At the First US Hospital Network to Knowingly Battle COVID-19, a Struggle Over PPE
22 Apr 2020
Early in January, Providence Regional Medical Center in Everett, Washington ran an elaborate pandemic training simulation. Less than three weeks later, doctors and nurses there put what they learned into practice, when they admitted and treated the first confirmed COVID-19 patient in the U.S.
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Now, the hospital, like many others across the country, has faced not just the continuing coronavirus outbreak — but also a surging need for personal protective equipment, or PPE, for its staff. And as the new FRONTLINE documentary "Coronavirus Pandemic" reports, the hospital network’s leadership has taken matters into their own hands.
In the above excerpt, “desperation” leads Dr. Amy Compton-Phillips to roll up her sleeves and assemble hundreds of homemade face shields with members of her team, using materials scrounged from a half-dozen craft stores.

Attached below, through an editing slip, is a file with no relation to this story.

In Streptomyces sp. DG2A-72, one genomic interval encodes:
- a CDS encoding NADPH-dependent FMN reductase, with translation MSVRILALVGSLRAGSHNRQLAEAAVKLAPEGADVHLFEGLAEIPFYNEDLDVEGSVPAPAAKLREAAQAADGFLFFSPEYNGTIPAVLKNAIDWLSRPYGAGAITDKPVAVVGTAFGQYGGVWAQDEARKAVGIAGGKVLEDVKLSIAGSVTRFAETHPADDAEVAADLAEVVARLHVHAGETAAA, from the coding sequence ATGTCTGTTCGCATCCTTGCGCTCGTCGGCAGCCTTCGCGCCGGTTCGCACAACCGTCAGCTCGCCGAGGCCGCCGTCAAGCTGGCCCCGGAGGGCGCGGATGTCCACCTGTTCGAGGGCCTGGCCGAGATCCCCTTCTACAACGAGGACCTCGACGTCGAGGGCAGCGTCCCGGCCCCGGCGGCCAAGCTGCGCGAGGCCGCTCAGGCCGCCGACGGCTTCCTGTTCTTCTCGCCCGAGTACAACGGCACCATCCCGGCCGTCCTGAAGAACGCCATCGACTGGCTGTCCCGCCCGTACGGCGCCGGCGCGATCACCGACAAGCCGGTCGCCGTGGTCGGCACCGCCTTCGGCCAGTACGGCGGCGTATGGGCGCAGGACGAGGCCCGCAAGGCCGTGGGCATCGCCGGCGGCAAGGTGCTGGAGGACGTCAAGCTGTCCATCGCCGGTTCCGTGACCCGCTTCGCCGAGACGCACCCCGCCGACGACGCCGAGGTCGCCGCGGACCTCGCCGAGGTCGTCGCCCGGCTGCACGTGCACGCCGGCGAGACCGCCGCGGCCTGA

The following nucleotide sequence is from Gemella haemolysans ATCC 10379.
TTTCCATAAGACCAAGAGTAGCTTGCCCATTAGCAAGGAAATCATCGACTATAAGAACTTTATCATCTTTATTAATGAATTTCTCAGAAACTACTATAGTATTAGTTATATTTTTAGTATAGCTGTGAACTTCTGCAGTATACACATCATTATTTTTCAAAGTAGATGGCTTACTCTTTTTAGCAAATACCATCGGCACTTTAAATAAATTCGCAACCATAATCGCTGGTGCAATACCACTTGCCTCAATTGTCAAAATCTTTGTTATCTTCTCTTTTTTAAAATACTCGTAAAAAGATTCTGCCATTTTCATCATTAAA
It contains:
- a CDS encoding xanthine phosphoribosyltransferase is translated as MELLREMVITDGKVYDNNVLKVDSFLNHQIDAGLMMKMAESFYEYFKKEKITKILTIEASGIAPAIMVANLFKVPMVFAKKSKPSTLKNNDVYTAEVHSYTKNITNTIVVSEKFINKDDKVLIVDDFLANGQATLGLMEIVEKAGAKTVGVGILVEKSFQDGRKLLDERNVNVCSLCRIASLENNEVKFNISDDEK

“I would rather offer our caregivers something than nothing,” the chief clinical officer and executive vice president for the Providence St. Joseph Health system tells FRONTLINE correspondent Miles O’Brien. “And at the moment, you know, if the choice is not having PPE or having homemade PPE, we’re going to offer them homemade PPE.”
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Funding for FRONTLINE is provided through the support of PBS viewers and by the Corporation for Public Broadcasting. Major funding for FRONTLINE is provided by the John D. and Catherine T. MacArthur Foundation and the Ford Foundation. Additional funding is provided by the Abrams Foundation, the Park Foundation, The John and Helen Glessner Family Trust, and the FRONTLINE Journalism Fund with major support from Jon and Jo Ann Hagler on behalf of the Jon L. Hagler Foundation.